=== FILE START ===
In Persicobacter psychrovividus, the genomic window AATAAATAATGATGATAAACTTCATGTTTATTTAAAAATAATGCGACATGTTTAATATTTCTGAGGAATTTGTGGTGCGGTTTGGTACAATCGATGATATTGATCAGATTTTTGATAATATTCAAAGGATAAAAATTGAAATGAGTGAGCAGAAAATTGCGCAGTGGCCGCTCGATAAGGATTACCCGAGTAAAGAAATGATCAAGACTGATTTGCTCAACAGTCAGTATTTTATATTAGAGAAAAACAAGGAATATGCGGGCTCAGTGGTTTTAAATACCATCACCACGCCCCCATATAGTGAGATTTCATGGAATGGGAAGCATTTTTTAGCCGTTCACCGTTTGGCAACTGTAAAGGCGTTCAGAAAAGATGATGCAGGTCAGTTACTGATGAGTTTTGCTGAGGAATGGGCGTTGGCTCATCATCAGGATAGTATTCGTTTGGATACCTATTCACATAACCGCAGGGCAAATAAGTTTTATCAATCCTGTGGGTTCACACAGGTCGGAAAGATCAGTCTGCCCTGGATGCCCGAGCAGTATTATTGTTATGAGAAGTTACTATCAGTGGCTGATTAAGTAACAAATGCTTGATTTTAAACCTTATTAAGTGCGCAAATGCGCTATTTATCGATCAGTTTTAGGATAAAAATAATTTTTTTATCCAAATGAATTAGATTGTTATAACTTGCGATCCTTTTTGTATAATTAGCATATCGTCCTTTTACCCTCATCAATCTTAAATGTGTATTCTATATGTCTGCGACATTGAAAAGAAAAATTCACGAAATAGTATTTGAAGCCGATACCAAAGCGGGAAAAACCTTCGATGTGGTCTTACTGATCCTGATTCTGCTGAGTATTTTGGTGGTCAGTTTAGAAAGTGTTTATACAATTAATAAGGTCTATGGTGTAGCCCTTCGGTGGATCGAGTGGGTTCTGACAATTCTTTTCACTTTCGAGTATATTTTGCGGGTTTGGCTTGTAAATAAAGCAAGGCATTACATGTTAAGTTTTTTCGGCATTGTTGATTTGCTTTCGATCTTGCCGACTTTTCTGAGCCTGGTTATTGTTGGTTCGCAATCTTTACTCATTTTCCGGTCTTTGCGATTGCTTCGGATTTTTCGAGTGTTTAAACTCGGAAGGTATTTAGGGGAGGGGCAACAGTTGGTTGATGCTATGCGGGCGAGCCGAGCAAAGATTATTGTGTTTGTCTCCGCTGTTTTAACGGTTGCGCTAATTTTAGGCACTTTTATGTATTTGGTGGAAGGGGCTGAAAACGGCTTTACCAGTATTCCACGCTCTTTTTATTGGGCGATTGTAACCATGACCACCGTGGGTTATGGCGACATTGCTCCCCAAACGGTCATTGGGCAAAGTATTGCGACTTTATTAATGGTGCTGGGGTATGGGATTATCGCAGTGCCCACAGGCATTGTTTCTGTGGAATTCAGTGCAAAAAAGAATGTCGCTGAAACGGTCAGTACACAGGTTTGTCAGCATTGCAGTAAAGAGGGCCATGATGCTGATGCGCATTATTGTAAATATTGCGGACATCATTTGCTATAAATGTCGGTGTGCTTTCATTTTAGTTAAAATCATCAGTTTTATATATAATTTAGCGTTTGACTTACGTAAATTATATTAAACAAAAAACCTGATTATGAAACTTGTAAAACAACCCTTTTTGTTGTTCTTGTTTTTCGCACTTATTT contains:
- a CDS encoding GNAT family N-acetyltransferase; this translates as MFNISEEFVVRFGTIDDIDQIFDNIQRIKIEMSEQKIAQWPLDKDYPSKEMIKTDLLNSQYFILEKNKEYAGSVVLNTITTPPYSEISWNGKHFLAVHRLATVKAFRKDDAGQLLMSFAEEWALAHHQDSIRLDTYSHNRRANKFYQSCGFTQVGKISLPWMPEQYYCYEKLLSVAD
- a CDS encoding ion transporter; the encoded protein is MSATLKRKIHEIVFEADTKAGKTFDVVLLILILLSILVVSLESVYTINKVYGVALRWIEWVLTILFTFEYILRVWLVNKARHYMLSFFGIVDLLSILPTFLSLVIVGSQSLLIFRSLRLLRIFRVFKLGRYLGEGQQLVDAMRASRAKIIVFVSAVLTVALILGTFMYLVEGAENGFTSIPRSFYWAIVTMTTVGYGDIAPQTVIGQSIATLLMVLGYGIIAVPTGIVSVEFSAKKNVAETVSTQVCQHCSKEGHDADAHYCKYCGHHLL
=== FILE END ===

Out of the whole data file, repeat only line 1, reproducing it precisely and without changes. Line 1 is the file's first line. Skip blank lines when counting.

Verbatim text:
In Persicobacter psychrovividus, the genomic window AATAAATAATGATGATAAACTTCATGTTTATTTAAAAATAATGCGACATGTTTAATATTTCTGAGGAATTTGTGGTGCGGTTTGGTACAATCGATGATATTGATCAGATTTTTGATAATATTCAAAGGATAAAAATTGAAATGAGTGAGCAGAAAATTGCGCAGTGGCCGCTCGATAAGGATTACCCGAGTAAAGAAATGATCAAGACTGATTTGCTCAACAGTCAGTATTTTATATTAGAGAAAAACAAGGAATATGCGGGCTCAGTGGTTTTAAATACCATCACCACGCCCCCATATAGTGAGATTTCATGGAATGGGAAGCATTTTTTAGCCGTTCACCGTTTGGCAACTGTAAAGGCGTTCAGAAAAGATGATGCAGGTCAGTTACTGATGAGTTTTGCTGAGGAATGGGCGTTGGCTCATCATCAGGATAGTATTCGTTTGGATACCTATTCACATAACCGCAGGGCAAATAAGTTTTATCAATCCTGTGGGTTCACACAGGTCGGAAAGATCAGTCTGCCCTGGATGCCCGAGCAGTATTATTGTTATGAGAAGTTACTATCAGTGGCTGATTAAGTAACAAATGCTTGATTTTAAACCTTATTAAGTGCGCAAATGCGCTATTTATCGATCAGTTTTAGGATAAAAATAATTTTTTTATCCAAATGAATTAGATTGTTATAACTTGCGATCCTTTTTGTATAATTAGCATATCGTCCTTTTACCCTCATCAATCTTAAATGTGTATTCTATATGTCTGCGACATTGAAAAGAAAAATTCACGAAATAGTATTTGAAGCCGATACCAAAGCGGGAAAAACCTTCGATGTGGTCTTACTGATCCTGATTCTGCTGAGTATTTTGGTGGTCAGTTTAGAAAGTGTTTATACAATTAATAAGGTCTATGGTGTAGCCCTTCGGTGGATCGAGTGGGTTCTGACAATTCTTTTCACTTTCGAGTATATTTTGCGGGTTTGGCTTGTAAATAAAGCAAGGCATTACATGTTAAGTTTTTTCGGCATTGTTGATTTGCTTTCGATCTTGCCGACTTTTCTGAGCCTGGTTATTGTTGGTTCGCAATCTTTACTCATTTTCCGGTCTTTGCGATTGCTTCGGATTTTTCGAGTGTTTAAACTCGGAAGGTATTTAGGGGAGGGGCAACAGTTGGTTGATGCTATGCGGGCGAGCCGAGCAAAGATTATTGTGTTTGTCTCCGCTGTTTTAACGGTTGCGCTAATTTTAGGCACTTTTATGTATTTGGTGGAAGGGGCTGAAAACGGCTTTACCAGTATTCCACGCTCTTTTTATTGGGCGATTGTAACCATGACCACCGTGGGTTATGGCGACATTGCTCCCCAAACGGTCATTGGGCAAAGTATTGCGACTTTATTAATGGTGCTGGGGTATGGGATTATCGCAGTGCCCACAGGCATTGTTTCTGTGGAATTCAGTGCAAAAAAGAATGTCGCTGAAACGGTCAGTACACAGGTTTGTCAGCATTGCAGTAAAGAGGGCCATGATGCTGATGCGCATTATTGTAAATATTGCGGACATCATTTGCTATAAATGTCGGTGTGCTTTCATTTTAGTTAAAATCATCAGTTTTATATATAATTTAGCGTTTGACTTACGTAAATTATATTAAACAAAAAACCTGATTATGAAACTTGTAAAACAACCCTTTTTGTTGTTCTTGTTTTTCGCACTTATTT contains: